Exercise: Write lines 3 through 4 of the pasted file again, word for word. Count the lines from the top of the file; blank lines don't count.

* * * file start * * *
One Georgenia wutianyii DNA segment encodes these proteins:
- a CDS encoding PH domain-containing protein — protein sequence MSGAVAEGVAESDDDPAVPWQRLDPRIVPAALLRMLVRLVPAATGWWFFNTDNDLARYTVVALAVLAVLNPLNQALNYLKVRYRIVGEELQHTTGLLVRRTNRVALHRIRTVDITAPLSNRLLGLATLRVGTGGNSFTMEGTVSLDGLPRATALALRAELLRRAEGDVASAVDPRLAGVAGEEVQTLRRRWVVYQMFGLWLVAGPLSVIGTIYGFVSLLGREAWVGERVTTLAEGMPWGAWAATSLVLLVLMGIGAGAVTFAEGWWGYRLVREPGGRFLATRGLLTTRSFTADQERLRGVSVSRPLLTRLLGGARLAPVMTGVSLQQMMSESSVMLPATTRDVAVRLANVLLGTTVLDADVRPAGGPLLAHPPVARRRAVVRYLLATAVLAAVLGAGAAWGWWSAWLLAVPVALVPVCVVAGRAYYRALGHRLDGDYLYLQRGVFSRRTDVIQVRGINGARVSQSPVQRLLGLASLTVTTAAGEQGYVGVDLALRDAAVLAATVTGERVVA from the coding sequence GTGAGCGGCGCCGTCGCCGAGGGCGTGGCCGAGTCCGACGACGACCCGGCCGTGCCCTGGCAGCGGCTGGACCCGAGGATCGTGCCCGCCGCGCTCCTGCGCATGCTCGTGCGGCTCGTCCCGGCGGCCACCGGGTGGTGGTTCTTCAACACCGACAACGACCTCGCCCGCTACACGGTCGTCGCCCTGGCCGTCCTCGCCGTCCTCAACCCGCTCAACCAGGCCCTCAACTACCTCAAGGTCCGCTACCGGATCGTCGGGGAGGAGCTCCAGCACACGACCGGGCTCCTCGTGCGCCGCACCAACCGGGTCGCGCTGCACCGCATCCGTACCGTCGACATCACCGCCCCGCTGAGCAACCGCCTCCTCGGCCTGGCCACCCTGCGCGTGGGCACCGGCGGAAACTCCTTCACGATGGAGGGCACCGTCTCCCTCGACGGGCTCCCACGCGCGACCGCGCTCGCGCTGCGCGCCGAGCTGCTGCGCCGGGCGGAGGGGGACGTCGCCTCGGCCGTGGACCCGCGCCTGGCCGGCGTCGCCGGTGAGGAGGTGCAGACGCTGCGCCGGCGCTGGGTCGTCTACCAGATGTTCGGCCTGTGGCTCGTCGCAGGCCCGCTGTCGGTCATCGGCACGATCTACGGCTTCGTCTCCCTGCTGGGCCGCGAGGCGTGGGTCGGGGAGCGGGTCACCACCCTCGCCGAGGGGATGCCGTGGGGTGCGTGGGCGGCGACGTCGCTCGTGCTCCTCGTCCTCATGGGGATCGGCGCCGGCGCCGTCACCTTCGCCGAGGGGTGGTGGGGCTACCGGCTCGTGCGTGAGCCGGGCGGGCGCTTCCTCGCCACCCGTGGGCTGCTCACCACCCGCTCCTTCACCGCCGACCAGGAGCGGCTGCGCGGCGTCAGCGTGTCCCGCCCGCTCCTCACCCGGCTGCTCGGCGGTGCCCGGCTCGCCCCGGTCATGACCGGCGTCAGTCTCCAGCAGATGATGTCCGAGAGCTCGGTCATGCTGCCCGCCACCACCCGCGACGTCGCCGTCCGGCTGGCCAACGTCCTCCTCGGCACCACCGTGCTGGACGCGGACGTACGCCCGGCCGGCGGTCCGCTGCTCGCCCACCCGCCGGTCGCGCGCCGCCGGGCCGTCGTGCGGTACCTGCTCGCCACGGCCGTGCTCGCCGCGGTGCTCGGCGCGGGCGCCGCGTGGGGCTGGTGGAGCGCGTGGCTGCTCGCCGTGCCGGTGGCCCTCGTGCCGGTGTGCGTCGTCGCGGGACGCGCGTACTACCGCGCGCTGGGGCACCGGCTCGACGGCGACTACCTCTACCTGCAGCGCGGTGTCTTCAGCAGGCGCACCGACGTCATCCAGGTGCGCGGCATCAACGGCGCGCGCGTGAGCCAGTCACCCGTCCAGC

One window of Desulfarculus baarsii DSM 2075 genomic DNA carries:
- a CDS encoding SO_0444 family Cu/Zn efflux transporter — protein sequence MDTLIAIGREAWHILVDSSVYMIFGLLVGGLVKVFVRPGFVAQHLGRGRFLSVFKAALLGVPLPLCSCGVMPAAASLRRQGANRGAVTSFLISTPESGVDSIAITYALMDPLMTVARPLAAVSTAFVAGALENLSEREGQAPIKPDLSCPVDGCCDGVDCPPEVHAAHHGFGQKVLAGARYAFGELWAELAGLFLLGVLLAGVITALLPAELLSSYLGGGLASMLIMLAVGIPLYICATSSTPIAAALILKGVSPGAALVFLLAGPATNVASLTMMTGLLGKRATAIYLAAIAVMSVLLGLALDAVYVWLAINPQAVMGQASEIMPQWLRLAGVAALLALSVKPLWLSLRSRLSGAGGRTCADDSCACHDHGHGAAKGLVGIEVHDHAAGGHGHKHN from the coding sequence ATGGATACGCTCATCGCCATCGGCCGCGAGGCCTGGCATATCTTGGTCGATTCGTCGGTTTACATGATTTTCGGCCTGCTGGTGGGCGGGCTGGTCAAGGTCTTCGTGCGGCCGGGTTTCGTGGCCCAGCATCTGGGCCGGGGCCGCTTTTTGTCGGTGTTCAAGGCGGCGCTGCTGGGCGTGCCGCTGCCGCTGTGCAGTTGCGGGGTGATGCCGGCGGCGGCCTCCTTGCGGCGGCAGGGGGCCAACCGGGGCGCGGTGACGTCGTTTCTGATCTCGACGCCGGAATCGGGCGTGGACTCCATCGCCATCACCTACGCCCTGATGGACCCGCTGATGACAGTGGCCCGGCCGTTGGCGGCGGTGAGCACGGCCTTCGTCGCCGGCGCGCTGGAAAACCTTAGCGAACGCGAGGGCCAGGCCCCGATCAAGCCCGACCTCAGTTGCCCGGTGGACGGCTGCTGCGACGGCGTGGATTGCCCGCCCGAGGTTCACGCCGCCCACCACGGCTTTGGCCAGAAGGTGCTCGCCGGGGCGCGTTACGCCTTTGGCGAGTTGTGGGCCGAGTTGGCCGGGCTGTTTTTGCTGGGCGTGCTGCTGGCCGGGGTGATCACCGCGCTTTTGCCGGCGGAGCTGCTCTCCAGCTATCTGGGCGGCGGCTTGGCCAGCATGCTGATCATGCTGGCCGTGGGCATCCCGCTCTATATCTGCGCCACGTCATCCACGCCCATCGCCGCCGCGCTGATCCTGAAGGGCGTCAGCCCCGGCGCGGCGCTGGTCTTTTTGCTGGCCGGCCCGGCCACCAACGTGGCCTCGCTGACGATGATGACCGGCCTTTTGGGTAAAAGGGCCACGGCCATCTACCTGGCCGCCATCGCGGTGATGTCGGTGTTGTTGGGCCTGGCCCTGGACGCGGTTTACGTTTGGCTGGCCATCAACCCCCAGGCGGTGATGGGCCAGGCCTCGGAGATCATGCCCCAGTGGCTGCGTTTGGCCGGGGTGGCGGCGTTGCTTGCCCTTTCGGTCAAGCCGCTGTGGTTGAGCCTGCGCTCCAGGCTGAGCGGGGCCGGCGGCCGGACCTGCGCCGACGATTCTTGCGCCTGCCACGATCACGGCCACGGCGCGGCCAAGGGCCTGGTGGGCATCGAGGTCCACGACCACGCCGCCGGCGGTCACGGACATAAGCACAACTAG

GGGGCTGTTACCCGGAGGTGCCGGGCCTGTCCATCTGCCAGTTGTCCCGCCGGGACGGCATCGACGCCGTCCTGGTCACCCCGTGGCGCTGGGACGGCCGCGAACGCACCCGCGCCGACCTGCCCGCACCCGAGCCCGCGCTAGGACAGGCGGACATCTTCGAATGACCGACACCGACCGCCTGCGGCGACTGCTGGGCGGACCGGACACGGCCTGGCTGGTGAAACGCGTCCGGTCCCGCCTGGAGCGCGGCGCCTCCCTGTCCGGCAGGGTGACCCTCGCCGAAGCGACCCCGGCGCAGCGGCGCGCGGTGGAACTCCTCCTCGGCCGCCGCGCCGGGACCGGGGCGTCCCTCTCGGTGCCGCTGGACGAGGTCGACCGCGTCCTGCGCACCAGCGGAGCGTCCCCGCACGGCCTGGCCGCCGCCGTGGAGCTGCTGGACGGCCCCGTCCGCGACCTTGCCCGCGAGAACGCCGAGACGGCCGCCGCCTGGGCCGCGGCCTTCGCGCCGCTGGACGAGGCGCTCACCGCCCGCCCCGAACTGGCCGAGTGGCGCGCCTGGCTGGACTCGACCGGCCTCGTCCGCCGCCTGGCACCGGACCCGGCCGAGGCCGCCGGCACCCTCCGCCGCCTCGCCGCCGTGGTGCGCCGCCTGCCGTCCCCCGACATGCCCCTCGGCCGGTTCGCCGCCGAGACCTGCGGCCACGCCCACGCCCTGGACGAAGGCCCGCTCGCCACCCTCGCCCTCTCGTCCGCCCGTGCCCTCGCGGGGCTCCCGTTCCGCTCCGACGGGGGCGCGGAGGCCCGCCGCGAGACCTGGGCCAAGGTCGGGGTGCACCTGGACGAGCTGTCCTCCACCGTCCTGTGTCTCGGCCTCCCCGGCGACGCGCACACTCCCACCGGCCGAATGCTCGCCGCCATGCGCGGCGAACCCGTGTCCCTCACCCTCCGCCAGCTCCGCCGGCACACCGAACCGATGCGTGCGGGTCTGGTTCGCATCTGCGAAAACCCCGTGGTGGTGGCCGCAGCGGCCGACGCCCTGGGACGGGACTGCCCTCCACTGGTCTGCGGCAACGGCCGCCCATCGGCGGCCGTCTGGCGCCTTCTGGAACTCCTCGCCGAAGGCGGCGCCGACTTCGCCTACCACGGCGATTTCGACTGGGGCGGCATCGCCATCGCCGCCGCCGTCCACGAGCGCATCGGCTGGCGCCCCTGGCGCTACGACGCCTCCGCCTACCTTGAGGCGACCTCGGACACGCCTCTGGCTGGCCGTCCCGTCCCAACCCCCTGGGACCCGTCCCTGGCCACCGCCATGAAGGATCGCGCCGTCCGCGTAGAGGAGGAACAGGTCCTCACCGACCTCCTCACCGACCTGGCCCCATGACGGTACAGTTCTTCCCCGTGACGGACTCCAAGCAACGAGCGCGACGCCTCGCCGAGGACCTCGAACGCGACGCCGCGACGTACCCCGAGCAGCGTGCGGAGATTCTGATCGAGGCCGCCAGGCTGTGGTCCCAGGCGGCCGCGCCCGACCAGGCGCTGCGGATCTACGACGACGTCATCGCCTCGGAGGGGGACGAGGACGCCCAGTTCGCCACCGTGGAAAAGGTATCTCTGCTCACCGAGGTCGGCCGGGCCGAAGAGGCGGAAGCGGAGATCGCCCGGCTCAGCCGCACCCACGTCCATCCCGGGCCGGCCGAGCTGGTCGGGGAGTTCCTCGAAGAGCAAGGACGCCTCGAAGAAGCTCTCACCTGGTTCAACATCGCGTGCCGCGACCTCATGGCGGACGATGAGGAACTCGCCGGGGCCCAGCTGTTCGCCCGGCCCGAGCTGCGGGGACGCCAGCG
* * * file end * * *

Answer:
One window of Desulfarculus baarsii DSM 2075 genomic DNA carries:
- a CDS encoding SO_0444 family Cu/Zn efflux transporter — protein sequence MDTLIAIGREAWHILVDSSVYMIFGLLVGGLVKVFVRPGFVAQHLGRGRFLSVFKAALLGVPLPLCSCGVMPAAASLRRQGANRGAVTSFLISTPESGVDSIAITYALMDPLMTVARPLAAVSTAFVAGALENLSEREGQAPIKPDLSCPVDGCCDGVDCPPEVHAAHHGFGQKVLAGARYAFGELWAELAGLFLLGVLLAGVITALLPAELLSSYLGGGLASMLIMLAVGIPLYICATSSTPIAAALILKGVSPGAALVFLLAGPATNVASLTMMTGLLGKRATAIYLAAIAVMSVLLGLALDAVYVWLAINPQAVMGQASEIMPQWLRLAGVAALLALSVKPLWLSLRSRLSGAGGRTCADDSCACHDHGHGAAKGLVGIEVHDHAAGGHGHKHN from the coding sequence ATGGATACGCTCATCGCCATCGGCCGCGAGGCCTGGCATATCTTGGTCGATTCGTCGGTTTACATGATTTTCGGCCTGCTGGTGGGCGGGCTGGTCAAGGTCTTCGTGCGGCCGGGTTTCGTGGCCCAGCATCTGGGCCGGGGCCGCTTTTTGTCGGTGTTCAAGGCGGCGCTGCTGGGCGTGCCGCTGCCGCTGTGCAGTTGCGGGGTGATGCCGGCGGCGGCCTCCTTGCGGCGGCAGGGGGCCAACCGGGGCGCGGTGACGTCGTTTCTGATCTCGACGCCGGAATCGGGCGTGGACTCCATCGCCATCACCTACGCCCTGATGGACCCGCTGATGACAGTGGCCCGGCCGTTGGCGGCGGTGAGCACGGCCTTCGTCGCCGGCGCGCTGGAAAACCTTAGCGAACGCGAGGGCCAGGCCCCGATCAAGCCCGACCTCAGTTGCCCGGTGGACGGCTGCTGCGACGGCGTGGATTGCCCGCCCGAGGTTCACGCCGCCCACCACGGCTTTGGCCAGAAGGTGCTCGCCGGGGCGCGTTACGCCTTTGGCGAGTTGTGGGCCGAGTTGGCCGGGCTGTTTTTGCTGGGCGTGCTGCTGGCCGGGGTGATCACCGCGCTTTTGCCGGCGGAGCTGCTCTCCAGCTATCTGGGCGGCGGCTTGGCCAGCATGCTGATCATGCTGGCCGTGGGCATCCCGCTCTATATCTGCGCCACGTCATCCACGCCCATCGCCGCCGCGCTGATCCTGAAGGGCGTCAGCCCCGGCGCGGCGCTGGTCTTTTTGCTGGCCGGCCCGGCCACCAACGTGGCCTCGCTGACGATGATGACCGGCCTTTTGGGTAAAAGGGCCACGGCCATCTACCTGGCCGCCATCGCGGTGATGTCGGTGTTGTTGGGCCTGGCCCTGGACGCGGTTTACGTTTGGCTGGCCATCAACCCCCAGGCGGTGATGGGCCAGGCCTCGGAGATCATGCCCCAGTGGCTGCGTTTGGCCGGGGTGGCGGCGTTGCTTGCCCTTTCGGTCAAGCCGCTGTGGTTGAGCCTGCGCTCCAGGCTGAGCGGGGCCGGCGGCCGGACCTGCGCCGACGATTCTTGCGCCTGCCACGATCACGGCCACGGCGCGGCCAAGGGCCTGGTGGGCATCGAGGTCCACGACCACGCCGCCGGCGGTCACGGACATAAGCACAACTAG